Jason Andrada – The Joyful, Entertaining and Respectful Warrior
When you watch Jason Andrada fight you notice three things right away; he loves to fight, he is a warrior and he seems to always have fun in the ring. He also very respectful of his opponents and the sport of Muay Thai. This is why he is one of the most popular emerging Muay Thai fighters in the U.S. today.
He also has an easy smile and one of the best mullets in combat sports today. It is truly mesmerizing in its awesomeness. After dropping a strangely scored decision to Mohammed Lemjerdine at Lion Fight 15, Jason took the time to talk about the fight, food, the sport of Muay Thai and a little on how is saved his life.
Jason’s easy smile often leads to his laugh. He comes across as easy-going outside of the ring. He does not fit the stereotypical fighter image that many people have of a testosterone fueled person who is always looking for a fight. When asked if was naturally an aggressive person he laughed and said:
I have never been in a street fight. In fact, before Muay Thai I had never been hit. I started training in September of 2006. Before that I would go to school, play some Magic (card game), go to Jack in The Box, play some more Magic, go home play some video games, watch TV, stay on the computer for a while and then go to sleep. That was my life before Muay Thai.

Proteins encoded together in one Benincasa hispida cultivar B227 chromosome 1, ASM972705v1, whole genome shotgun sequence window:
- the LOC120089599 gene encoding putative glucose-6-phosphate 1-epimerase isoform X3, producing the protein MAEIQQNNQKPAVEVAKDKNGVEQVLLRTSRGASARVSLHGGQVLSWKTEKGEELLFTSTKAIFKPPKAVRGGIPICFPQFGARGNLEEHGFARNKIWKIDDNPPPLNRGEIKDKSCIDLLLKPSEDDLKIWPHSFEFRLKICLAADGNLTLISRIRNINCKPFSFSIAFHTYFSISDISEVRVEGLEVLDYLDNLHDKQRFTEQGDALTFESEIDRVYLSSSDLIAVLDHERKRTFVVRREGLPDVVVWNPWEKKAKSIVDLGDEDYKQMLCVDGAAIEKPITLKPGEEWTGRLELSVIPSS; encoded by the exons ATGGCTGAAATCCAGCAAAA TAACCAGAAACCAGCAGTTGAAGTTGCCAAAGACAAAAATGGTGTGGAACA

I asked him what got him into the gym that first day:
Constantly looking at myself in the mirror and seeing how fat I was…You have a lot of people that have gone down the wrong road with drugs and alcohol. For others they would have ended up in jail or dead; instead they found Muay Thai. My story would have been me being 600 pounds and bed ridden if I had not found Muay Thai.
Many people go through that same struggle but do not find something like Muay Thai. Jason not only found the sport but he excels at it. He fell in love with it. You do not fight like Jason does if you do not love the sport.